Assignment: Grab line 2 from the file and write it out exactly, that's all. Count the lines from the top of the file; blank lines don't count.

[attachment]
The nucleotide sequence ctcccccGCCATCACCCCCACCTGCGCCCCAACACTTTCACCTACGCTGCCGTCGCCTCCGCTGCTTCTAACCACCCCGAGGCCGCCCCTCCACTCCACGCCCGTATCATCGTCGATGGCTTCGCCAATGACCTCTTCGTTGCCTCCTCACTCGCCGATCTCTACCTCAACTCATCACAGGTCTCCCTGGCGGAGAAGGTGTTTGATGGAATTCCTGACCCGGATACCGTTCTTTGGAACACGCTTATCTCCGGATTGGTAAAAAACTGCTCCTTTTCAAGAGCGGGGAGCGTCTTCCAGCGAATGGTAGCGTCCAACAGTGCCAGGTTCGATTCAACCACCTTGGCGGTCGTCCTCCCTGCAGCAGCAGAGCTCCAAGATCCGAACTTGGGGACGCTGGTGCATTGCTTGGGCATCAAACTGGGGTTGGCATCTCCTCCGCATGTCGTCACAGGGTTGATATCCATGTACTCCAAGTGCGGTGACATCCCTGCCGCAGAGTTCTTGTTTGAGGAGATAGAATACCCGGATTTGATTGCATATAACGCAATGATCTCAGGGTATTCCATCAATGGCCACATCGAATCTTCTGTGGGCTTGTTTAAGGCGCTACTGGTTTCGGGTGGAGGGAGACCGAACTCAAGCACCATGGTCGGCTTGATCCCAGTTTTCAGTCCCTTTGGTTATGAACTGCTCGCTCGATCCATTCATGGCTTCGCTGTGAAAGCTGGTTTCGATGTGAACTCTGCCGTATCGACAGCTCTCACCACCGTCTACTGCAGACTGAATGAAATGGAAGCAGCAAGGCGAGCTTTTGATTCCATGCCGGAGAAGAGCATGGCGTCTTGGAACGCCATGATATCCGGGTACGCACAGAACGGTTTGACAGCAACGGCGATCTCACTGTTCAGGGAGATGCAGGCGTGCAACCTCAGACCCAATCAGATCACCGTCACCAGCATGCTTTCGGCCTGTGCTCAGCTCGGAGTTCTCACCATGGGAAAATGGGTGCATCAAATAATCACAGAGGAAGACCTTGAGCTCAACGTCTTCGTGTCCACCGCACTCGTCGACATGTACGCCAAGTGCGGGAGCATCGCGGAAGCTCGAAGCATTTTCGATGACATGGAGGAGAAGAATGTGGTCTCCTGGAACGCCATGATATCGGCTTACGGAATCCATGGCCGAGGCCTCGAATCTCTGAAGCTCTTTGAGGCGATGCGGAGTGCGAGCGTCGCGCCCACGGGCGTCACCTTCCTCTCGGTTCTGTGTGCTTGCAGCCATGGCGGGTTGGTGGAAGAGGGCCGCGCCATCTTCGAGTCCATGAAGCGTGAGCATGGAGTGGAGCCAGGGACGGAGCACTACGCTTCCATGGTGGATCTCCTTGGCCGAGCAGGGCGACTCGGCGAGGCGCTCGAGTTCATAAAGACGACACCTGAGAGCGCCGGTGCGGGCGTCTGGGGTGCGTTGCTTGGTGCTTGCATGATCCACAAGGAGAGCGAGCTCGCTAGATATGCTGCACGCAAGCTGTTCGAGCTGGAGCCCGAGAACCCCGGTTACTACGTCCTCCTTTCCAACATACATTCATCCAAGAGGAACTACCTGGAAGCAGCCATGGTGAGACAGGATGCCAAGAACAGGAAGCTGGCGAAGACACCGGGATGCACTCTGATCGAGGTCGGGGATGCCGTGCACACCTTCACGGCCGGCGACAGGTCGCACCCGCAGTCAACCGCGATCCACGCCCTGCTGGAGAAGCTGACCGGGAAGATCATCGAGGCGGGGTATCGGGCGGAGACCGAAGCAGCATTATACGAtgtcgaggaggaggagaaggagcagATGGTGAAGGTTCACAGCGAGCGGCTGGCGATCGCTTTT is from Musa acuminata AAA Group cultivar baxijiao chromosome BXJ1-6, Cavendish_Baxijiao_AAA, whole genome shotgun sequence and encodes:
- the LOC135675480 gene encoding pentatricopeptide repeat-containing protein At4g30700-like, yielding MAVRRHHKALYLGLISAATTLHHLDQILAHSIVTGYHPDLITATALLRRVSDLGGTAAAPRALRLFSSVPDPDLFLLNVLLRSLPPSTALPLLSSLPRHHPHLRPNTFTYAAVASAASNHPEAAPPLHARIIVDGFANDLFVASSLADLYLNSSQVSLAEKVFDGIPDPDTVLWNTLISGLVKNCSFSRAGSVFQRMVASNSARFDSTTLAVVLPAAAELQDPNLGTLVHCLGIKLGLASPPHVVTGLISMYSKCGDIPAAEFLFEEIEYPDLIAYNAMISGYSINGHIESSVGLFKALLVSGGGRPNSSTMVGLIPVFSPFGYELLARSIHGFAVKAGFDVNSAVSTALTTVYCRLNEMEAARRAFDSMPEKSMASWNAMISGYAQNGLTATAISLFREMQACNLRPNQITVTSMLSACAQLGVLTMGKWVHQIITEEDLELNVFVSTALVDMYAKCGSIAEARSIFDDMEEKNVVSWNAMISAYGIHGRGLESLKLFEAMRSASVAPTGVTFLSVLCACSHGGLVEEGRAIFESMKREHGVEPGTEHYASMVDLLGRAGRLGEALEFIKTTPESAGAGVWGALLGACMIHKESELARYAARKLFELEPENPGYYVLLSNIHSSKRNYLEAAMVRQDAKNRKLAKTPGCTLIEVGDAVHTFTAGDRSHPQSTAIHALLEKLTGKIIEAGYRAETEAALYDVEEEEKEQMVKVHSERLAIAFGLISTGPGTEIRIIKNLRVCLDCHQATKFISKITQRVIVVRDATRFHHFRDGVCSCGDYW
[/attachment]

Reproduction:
- the LOC135675480 gene encoding pentatricopeptide repeat-containing protein At4g30700-like, yielding MAVRRHHKALYLGLISAATTLHHLDQILAHSIVTGYHPDLITATALLRRVSDLGGTAAAPRALRLFSSVPDPDLFLLNVLLRSLPPSTALPLLSSLPRHHPHLRPNTFTYAAVASAASNHPEAAPPLHARIIVDGFANDLFVASSLADLYLNSSQVSLAEKVFDGIPDPDTVLWNTLISGLVKNCSFSRAGSVFQRMVASNSARFDSTTLAVVLPAAAELQDPNLGTLVHCLGIKLGLASPPHVVTGLISMYSKCGDIPAAEFLFEEIEYPDLIAYNAMISGYSINGHIESSVGLFKALLVSGGGRPNSSTMVGLIPVFSPFGYELLARSIHGFAVKAGFDVNSAVSTALTTVYCRLNEMEAARRAFDSMPEKSMASWNAMISGYAQNGLTATAISLFREMQACNLRPNQITVTSMLSACAQLGVLTMGKWVHQIITEEDLELNVFVSTALVDMYAKCGSIAEARSIFDDMEEKNVVSWNAMISAYGIHGRGLESLKLFEAMRSASVAPTGVTFLSVLCACSHGGLVEEGRAIFESMKREHGVEPGTEHYASMVDLLGRAGRLGEALEFIKTTPESAGAGVWGALLGACMIHKESELARYAARKLFELEPENPGYYVLLSNIHSSKRNYLEAAMVRQDAKNRKLAKTPGCTLIEVGDAVHTFTAGDRSHPQSTAIHALLEKLTGKIIEAGYRAETEAALYDVEEEEKEQMVKVHSERLAIAFGLISTGPGTEIRIIKNLRVCLDCHQATKFISKITQRVIVVRDATRFHHFRDGVCSCGDYW